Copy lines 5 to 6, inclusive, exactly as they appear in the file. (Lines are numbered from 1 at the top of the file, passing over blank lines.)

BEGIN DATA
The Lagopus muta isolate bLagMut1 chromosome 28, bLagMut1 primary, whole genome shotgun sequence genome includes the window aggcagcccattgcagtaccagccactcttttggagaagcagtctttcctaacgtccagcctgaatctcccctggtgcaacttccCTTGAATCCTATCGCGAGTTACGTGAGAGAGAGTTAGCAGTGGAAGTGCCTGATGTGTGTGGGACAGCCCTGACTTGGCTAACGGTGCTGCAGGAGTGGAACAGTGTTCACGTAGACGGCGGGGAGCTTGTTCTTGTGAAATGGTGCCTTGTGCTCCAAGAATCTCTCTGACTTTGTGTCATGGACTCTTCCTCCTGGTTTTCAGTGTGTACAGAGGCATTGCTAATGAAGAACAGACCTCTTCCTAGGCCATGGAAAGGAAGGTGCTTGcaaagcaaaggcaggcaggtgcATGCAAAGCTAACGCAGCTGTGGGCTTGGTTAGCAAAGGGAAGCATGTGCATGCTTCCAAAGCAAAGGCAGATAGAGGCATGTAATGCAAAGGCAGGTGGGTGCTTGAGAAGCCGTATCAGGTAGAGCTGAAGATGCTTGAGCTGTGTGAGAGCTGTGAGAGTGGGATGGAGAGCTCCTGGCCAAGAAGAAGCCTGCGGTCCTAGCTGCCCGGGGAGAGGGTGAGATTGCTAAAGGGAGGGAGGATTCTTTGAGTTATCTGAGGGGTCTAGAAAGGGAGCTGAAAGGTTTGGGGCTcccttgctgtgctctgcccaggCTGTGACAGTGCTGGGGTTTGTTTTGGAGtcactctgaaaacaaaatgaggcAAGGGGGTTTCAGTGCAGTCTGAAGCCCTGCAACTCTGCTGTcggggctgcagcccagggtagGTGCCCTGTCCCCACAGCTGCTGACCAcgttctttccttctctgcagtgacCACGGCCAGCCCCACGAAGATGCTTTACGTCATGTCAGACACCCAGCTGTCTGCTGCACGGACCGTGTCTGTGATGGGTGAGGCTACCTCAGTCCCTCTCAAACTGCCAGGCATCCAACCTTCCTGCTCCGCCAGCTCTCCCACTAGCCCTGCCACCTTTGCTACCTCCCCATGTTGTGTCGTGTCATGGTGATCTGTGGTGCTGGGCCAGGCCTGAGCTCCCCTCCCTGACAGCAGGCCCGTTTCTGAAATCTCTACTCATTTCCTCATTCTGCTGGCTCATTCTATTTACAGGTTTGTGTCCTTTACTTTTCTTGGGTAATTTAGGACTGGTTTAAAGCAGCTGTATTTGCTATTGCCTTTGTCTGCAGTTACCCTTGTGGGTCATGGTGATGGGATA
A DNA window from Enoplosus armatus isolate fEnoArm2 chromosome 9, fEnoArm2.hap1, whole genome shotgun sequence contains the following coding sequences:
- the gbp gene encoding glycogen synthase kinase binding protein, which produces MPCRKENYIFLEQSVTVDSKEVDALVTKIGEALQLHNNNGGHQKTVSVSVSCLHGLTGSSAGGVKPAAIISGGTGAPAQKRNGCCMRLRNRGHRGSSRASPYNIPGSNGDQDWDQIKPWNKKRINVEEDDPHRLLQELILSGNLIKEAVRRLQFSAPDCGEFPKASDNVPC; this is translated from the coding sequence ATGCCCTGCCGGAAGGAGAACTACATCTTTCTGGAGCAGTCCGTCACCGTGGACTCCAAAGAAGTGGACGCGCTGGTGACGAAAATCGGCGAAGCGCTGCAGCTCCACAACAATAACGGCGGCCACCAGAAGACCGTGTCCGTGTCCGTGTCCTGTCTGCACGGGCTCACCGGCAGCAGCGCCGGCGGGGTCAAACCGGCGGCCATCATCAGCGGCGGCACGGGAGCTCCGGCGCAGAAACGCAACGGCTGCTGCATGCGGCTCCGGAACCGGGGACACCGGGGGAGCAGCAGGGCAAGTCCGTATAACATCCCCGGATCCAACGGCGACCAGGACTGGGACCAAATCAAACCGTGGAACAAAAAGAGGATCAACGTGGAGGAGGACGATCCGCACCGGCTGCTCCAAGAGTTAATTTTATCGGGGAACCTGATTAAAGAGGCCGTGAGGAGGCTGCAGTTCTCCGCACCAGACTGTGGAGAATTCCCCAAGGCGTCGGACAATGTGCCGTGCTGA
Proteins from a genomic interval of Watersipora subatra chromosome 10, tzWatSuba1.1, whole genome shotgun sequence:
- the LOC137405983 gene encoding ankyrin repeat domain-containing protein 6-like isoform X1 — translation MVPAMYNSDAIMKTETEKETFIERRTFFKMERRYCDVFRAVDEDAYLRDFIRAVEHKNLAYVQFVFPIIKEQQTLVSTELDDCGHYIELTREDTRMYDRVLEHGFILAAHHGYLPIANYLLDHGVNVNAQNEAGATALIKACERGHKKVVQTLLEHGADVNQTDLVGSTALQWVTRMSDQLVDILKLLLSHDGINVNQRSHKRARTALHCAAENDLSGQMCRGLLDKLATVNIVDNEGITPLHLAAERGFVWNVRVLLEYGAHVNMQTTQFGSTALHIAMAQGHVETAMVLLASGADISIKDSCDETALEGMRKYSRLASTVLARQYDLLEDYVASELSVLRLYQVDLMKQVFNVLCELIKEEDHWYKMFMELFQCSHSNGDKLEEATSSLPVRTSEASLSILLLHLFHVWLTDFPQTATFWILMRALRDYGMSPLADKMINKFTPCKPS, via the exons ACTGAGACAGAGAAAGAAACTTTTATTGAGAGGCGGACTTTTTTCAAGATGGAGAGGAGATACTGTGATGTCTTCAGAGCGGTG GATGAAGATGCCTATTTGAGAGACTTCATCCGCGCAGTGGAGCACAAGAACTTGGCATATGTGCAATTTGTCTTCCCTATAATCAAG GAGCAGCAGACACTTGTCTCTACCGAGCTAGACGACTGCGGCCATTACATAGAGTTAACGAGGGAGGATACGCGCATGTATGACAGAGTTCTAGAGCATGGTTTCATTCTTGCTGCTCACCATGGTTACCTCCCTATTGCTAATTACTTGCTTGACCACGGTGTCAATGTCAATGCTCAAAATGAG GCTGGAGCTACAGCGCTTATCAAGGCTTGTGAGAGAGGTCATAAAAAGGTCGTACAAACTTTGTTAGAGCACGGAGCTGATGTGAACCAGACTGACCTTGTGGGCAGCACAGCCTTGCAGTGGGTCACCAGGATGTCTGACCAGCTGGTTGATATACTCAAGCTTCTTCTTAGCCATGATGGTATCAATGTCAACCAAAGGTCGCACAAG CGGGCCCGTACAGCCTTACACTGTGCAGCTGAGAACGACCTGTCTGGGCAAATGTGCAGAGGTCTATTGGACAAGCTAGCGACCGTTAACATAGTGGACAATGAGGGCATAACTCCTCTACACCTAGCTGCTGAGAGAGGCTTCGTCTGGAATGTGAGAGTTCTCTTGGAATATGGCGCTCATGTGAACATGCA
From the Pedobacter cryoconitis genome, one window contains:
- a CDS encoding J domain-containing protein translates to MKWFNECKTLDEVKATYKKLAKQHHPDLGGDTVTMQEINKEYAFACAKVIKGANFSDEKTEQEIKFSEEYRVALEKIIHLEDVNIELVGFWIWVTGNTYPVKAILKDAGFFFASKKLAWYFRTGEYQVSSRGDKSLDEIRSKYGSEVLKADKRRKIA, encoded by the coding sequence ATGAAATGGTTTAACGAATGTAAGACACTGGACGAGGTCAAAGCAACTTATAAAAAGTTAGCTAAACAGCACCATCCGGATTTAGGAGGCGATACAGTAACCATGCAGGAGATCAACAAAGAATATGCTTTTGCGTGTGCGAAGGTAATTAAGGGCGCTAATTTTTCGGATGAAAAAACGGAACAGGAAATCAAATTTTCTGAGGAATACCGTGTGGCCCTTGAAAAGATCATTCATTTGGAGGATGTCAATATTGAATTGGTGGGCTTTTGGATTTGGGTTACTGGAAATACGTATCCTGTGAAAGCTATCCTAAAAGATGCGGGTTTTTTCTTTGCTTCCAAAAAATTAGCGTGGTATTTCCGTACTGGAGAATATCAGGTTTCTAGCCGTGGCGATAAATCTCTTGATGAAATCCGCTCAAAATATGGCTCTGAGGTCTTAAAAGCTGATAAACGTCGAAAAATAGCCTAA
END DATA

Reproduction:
- the LOC137405983 gene encoding ankyrin repeat domain-containing protein 6-like isoform X1 — translation MVPAMYNSDAIMKTETEKETFIERRTFFKMERRYCDVFRAVDEDAYLRDFIRAVEHKNLAYVQFVFPIIKEQQTLVSTELDDCGHYIELTREDTRMYDRVLEHGFILAAHHGYLPIANYLLDHGVNVNAQNEAGATALIKACERGHKKVVQTLLEHGADVNQTDLVGSTALQWVTRMSDQLVDILKLLLSHDGINVNQRSHKRARTALHCAAENDLSGQMCRGLLDKLATVNIVDNEGITPLHLAAERGFVWNVRVLLEYGAHVNMQTTQFGSTALHIAMAQGHVETAMVLLASGADISIKDSCDETALEGMRKYSRLASTVLARQYDLLEDYVASELSVLRLYQVDLMKQVFNVLCELIKEEDHWYKMFMELFQCSHSNGDKLEEATSSLPVRTSEASLSILLLHLFHVWLTDFPQTATFWILMRALRDYGMSPLADKMINKFTPCKPS, via the exons ACTGAGACAGAGAAAGAAACTTTTATTGAGAGGCGGACTTTTTTCAAGATGGAGAGGAGATACTGTGATGTCTTCAGAGCGGTG GATGAAGATGCCTATTTGAGAGACTTCATCCGCGCAGTGGAGCACAAGAACTTGGCATATGTGCAATTTGTCTTCCCTATAATCAAG GAGCAGCAGACACTTGTCTCTACCGAGCTAGACGACTGCGGCCATTACATAGAGTTAACGAGGGAGGATACGCGCATGTATGACAGAGTTCTAGAGCATGGTTTCATTCTTGCTGCTCACCATGGTTACCTCCCTATTGCTAATTACTTGCTTGACCACGGTGTCAATGTCAATGCTCAAAATGAG GCTGGAGCTACAGCGCTTATCAAGGCTTGTGAGAGAGGTCATAAAAAGGTCGTACAAACTTTGTTAGAGCACGGAGCTGATGTGAACCAGACTGACCTTGTGGGCAGCACAGCCTTGCAGTGGGTCACCAGGATGTCTGACCAGCTGGTTGATATACTCAAGCTTCTTCTTAGCCATGATGGTATCAATGTCAACCAAAGGTCGCACAAG CGGGCCCGTACAGCCTTACACTGTGCAGCTGAGAACGACCTGTCTGGGCAAATGTGCAGAGGTCTATTGGACAAGCTAGCGACCGTTAACATAGTGGACAATGAGGGCATAACTCCTCTACACCTAGCTGCTGAGAGAGGCTTCGTCTGGAATGTGAGAGTTCTCTTGGAATATGGCGCTCATGTGAACATGCA
From the Pedobacter cryoconitis genome, one window contains: